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Computer mouse from Japan monitors your stress levels

Alps Electric hopes to keep workplace morale high with a new computer mouse that keeps tabs on the well-being of employees.

In Japanese, the term "karoshi" means "death by overwork."

Workplace stress has existed as long as workplaces have. A Japanese company hopes a newfangled computer mouse will combat that drag on employee well-being.

Unveiled at the MedTec convention in Tokyo last week, Alps Electric's mouse contains sensors that monitor a user's stress levels, reports Japan Today. It also gauges environmental factors that could influence employee welfare.

It's little surprise the mouse is being developed in Japan, a country known for long office hours and brutal commutes. The Japanese even have a term, "karoshi," that means "death by overwork." Official figures say around 400 people die each year from suicides, strokes and heart attacks due to work overload, but the real number has been estimated to be as high as 20,000, according to the Australian Broadcasting Corp.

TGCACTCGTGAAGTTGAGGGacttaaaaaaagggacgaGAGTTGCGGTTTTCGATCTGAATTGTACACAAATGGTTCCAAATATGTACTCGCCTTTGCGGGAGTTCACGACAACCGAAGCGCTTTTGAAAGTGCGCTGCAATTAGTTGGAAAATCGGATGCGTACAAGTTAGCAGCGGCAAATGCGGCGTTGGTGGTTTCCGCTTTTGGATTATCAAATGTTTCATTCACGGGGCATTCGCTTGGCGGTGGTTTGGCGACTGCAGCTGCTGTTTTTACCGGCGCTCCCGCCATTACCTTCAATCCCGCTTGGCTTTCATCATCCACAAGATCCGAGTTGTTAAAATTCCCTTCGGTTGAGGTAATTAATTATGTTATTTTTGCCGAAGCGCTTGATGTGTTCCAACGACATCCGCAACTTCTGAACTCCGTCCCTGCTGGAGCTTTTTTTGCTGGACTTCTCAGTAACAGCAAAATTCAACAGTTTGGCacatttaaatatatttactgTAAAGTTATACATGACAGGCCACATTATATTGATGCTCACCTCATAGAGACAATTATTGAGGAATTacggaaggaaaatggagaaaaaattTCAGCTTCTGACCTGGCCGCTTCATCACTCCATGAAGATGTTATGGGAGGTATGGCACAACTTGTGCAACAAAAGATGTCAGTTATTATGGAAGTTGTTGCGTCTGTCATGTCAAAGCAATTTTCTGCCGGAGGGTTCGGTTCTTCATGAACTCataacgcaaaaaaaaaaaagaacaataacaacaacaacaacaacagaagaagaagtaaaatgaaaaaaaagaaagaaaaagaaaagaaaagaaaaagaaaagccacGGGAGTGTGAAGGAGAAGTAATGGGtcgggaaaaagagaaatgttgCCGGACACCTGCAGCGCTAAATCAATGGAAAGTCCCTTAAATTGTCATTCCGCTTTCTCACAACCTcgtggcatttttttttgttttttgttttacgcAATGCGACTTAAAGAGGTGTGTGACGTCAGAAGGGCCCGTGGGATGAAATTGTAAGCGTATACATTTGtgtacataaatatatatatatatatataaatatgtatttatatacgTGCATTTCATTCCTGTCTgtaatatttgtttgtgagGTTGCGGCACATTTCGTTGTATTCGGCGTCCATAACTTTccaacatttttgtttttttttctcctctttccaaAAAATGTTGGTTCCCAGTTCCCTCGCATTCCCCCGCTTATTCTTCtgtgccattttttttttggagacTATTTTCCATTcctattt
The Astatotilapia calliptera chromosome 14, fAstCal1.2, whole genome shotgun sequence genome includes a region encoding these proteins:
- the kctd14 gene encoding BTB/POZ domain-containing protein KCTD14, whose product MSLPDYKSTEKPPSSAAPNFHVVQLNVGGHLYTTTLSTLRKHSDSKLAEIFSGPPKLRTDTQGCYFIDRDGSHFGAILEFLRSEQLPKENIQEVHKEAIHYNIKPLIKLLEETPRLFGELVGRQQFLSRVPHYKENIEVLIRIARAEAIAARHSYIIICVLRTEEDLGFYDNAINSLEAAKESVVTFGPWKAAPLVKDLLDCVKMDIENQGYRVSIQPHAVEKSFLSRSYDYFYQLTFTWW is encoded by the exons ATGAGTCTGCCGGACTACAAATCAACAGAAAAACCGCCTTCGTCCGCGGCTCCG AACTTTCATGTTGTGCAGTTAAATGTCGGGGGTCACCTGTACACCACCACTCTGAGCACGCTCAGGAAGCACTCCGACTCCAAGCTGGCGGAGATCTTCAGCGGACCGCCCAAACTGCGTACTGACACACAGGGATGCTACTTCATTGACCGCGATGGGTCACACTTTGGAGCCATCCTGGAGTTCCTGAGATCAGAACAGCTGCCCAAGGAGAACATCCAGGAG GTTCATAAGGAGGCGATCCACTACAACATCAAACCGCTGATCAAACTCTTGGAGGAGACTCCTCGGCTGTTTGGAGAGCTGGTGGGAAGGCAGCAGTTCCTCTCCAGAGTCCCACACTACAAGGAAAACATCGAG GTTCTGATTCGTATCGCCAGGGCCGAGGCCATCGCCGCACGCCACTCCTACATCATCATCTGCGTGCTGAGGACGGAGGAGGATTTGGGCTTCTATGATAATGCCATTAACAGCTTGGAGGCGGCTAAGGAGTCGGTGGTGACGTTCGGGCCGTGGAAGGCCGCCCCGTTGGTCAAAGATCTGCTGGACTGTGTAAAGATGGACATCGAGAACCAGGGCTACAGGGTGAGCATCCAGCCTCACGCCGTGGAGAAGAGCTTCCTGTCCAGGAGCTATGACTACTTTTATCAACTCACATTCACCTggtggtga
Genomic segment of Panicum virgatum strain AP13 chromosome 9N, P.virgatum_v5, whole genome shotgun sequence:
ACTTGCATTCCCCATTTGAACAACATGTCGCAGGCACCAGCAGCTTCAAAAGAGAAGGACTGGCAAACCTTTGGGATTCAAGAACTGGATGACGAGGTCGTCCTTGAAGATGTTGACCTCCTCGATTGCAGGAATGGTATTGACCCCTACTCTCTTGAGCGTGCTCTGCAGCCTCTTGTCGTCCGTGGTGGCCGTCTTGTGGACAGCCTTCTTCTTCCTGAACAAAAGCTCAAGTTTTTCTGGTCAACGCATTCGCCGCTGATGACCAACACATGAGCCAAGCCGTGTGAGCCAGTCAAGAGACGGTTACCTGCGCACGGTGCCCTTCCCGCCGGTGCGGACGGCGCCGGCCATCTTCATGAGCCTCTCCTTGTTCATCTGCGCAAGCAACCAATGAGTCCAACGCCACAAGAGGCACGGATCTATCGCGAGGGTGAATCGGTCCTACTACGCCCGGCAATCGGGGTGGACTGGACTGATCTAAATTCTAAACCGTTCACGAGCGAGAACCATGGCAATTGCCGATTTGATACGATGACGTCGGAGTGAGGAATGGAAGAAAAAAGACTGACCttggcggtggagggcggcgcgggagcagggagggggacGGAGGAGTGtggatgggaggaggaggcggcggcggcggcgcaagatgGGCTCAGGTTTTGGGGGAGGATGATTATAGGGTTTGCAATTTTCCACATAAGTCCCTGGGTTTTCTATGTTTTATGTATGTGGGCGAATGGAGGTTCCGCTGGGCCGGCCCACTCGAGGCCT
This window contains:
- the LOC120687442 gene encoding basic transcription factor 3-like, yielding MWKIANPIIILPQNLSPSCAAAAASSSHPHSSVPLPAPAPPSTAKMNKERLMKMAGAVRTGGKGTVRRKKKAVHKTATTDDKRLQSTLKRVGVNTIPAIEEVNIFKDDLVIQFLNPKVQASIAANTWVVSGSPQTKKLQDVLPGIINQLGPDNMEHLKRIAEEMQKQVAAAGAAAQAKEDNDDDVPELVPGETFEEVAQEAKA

Alps Electric's mouse would allow management and human resources departments to get a more accurate picture of how stressed their workforce and particular employees are.

The device monitors and relays pulse, hemoglobin levels and oxygen saturation in the bloodstream, all of which are indicators of heart attack and stroke risk. Meanwhile, environmental sensors collect information on UV, ambient light, humidity and temperature, which can contribute to a person's mental well-being.

The sensors also monitor mouse-movement activity, giving greater insight as to what makes us tick.

Alps Electric is expecting to complete the sensor-equipped devices by the end of 2016. Samples could ship by next spring.